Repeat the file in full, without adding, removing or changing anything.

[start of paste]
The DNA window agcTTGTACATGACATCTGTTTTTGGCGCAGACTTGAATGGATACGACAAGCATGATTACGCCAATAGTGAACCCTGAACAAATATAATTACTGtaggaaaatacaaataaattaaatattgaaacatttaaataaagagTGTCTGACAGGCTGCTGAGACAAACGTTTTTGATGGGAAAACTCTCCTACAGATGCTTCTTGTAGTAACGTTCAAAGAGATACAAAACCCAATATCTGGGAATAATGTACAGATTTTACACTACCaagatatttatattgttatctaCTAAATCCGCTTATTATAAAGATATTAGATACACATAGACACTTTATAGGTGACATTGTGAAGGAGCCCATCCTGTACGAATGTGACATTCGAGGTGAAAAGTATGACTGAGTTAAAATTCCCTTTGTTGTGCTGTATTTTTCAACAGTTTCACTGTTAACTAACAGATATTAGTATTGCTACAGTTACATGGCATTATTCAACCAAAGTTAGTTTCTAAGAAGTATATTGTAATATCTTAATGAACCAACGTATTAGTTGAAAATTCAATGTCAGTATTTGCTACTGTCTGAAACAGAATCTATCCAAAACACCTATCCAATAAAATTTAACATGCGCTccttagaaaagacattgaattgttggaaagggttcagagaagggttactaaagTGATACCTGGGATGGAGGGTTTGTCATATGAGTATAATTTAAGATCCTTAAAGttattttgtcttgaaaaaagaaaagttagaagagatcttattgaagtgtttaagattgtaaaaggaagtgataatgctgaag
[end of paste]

The DNA window agcTTGTACATGACATCTGTTTTTGGCGCAGACTTGAATGGATACGACAAGCATGATTACGCCAATAGTGAACCCTGAACAAATATAATTACTGtaggaaaatacaaataaattaaatattgaaacatttaaataaagagTGTCTGACAGGCTGCTGAGACAAACGTTTTTGATGGGAAAACTCTCCTACAGATGCTTCTTGTAGTAACGTTCAAAGAGATACAAAACCCAATATCTGGGAATAATGTACAGATTTTACACTACCaagatatttatattgttatctaCTAAATCCGCTTATTATAAAGATATTAGATACACATAGACACTTTATAGGTGACATTGTGAAGGAGCCCATCCTGTACGAATGTGACATTCGAGGTGAAAAGTATGACTGAGTTAAAATTCCCTTTGTTGTGCTGTATTTTTCAACAGTTTCACTGTTAACTAACAGATATTAGTATTGCTACAGTTACATGGCATTATTCAACCAAAGTTAGTTTCTAAGAAGTATATTGTAATATCTTAATGAACCAACGTATTAGTTGAAAATTCAATGTCAGTATTTGCTACTGTCTGAAACAGAATCTATCCAAAACACCTATCCAATAAAATTTAACATGCGCTccttagaaaagacattgaattgttggaaagggttcagagaagggttactaaagTGATACCTGGGATGGAGGGTTTGTCATATGAGTATAATTTAAGATCCTTAAAGttattttgtcttgaaaaaagaaaagttagaagagatcttattgaagtgtttaagattgtaaaaggaagtgataatgctgaag